Carolina has played 160 games in the NCAA tournament. The Tar Heels have appeared in the NCAA Tournament Championship Game 11 times, and have been in a record 20 NCAA Tournament Final Fours.[10] The Tar Heels have made it into the NCAA tournament 50 times (second-most all-time),[11][12] and have amassed 123 victories (second most all-time).[11][12] North Carolina also won the National Invitation Tournament in 1971,[3] and appeared in two NIT Finals with six appearances in the NIT Tournament.[3] Additionally, the team has been the number one seed in the NCAA Tournament 17 times, the latest being in 2019 (most #1 seeds all-time).
With Ed Davis sidelined for at least four weeks due to a fractured left fibula, it’s now time for Tony Bradley to show what he can do at the NBA level. The 21-year-old Bradley has played only 15 games in his NBA career so far, nine in his rookie season, three last season, and three in garbage time this season. Now, though, he’ll get real NBA minutes that matter. (Salt Lake Tribune)
Guthridge retired in 2000 and North Carolina turned to Matt Doherty, the head coach at Notre Dame and a player on the 1982 championship team, to lead the Tar Heels.[38] Doherty had little success while at North Carolina. In his first season, the Heels were ranked #1 in the polls in the middle of the Atlantic Coast Conference schedule and finished with a 26–7 record. The bottom fell out the following year, as the Tar Heels finished the season with a record of 8–20, the worst season in school history. They missed postseason play entirely for the first time since the 1965–66 season (including a record 27 straight NCAA Tournament appearances) and finished with a losing record for the first time since 1962 (Dean Smith's first year as coach). They also finished 4–12 in the ACC—only the program's second losing ACC record ever. The 12 losses were six more than the Tar Heels had ever suffered in a single season of ACC play, and placed them in a tie for 7th place—the program's first finish below fourth place ever. The season also saw the end of UNC's run of 31 straight 20-win seasons and 35 straight seasons of finishing third or higher in the ACC.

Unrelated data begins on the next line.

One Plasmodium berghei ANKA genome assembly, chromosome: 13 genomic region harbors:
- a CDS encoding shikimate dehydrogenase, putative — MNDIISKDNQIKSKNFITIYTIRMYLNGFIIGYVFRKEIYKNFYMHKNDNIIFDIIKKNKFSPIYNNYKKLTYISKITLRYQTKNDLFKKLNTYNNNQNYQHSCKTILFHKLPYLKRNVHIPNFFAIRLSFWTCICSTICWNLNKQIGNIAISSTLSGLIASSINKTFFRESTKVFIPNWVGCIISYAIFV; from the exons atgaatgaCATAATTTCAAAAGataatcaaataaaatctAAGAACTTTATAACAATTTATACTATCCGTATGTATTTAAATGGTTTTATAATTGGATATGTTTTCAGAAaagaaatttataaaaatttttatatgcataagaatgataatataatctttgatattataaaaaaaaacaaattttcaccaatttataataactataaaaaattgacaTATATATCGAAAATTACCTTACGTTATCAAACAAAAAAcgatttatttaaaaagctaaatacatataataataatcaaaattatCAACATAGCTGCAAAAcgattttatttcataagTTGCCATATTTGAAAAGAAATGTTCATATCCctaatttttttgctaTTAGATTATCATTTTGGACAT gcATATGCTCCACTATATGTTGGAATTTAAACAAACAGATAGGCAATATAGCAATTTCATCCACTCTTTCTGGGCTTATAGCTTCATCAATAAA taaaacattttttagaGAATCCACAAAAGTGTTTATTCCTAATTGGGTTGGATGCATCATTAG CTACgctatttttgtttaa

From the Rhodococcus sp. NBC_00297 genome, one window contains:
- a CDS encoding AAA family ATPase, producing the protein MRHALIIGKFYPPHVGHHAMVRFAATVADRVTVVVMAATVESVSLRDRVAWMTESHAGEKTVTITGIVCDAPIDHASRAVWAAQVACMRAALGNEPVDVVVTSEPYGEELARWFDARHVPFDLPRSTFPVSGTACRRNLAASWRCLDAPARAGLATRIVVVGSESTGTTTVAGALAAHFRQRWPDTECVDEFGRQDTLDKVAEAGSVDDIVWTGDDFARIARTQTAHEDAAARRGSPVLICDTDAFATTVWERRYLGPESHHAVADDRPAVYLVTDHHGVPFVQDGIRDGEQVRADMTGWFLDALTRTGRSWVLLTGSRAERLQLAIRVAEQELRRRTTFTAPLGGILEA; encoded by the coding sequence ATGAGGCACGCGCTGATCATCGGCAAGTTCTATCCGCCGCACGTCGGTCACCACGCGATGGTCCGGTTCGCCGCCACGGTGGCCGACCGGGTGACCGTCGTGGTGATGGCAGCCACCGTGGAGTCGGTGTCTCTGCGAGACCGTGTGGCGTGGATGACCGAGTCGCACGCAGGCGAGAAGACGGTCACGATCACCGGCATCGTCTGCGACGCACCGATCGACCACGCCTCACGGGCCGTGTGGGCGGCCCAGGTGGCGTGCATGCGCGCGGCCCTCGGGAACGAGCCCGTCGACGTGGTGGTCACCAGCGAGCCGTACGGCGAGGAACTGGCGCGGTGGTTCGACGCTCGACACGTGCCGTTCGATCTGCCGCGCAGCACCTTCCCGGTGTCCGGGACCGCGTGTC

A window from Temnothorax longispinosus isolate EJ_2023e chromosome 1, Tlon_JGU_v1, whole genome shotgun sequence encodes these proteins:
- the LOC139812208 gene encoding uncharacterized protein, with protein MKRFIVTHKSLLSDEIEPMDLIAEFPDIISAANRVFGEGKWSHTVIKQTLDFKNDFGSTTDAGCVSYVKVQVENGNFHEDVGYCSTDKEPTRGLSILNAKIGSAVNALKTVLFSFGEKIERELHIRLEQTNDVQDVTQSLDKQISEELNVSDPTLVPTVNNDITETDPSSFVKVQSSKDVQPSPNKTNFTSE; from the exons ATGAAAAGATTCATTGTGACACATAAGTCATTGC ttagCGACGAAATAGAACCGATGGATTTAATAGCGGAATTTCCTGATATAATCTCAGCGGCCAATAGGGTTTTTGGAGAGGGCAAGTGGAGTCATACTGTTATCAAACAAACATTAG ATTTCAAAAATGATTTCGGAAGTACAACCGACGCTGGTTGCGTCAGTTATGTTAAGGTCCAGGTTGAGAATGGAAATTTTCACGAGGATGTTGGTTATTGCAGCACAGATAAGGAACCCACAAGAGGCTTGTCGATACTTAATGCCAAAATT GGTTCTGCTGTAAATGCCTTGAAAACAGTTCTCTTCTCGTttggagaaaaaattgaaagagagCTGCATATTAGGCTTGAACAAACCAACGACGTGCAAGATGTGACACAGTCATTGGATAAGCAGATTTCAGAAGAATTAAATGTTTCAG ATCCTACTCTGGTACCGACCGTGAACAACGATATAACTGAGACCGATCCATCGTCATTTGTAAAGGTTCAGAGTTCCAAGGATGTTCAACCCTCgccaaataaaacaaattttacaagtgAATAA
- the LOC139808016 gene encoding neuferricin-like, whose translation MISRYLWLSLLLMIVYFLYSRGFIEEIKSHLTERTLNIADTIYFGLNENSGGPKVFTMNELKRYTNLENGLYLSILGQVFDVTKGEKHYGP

Ziaire Williams on UNC: "As far as culture and atmosphere, just the city as a whole, they have everything. The fans are amazing, great support system and of course Roy Williams. He’s a Hall of Fame coach, arguably one of the best to ever do it. Every time I go there it has always been fun. I don’t have a timetable. I don’t want to feel pressured by a certain date." (247 Sports)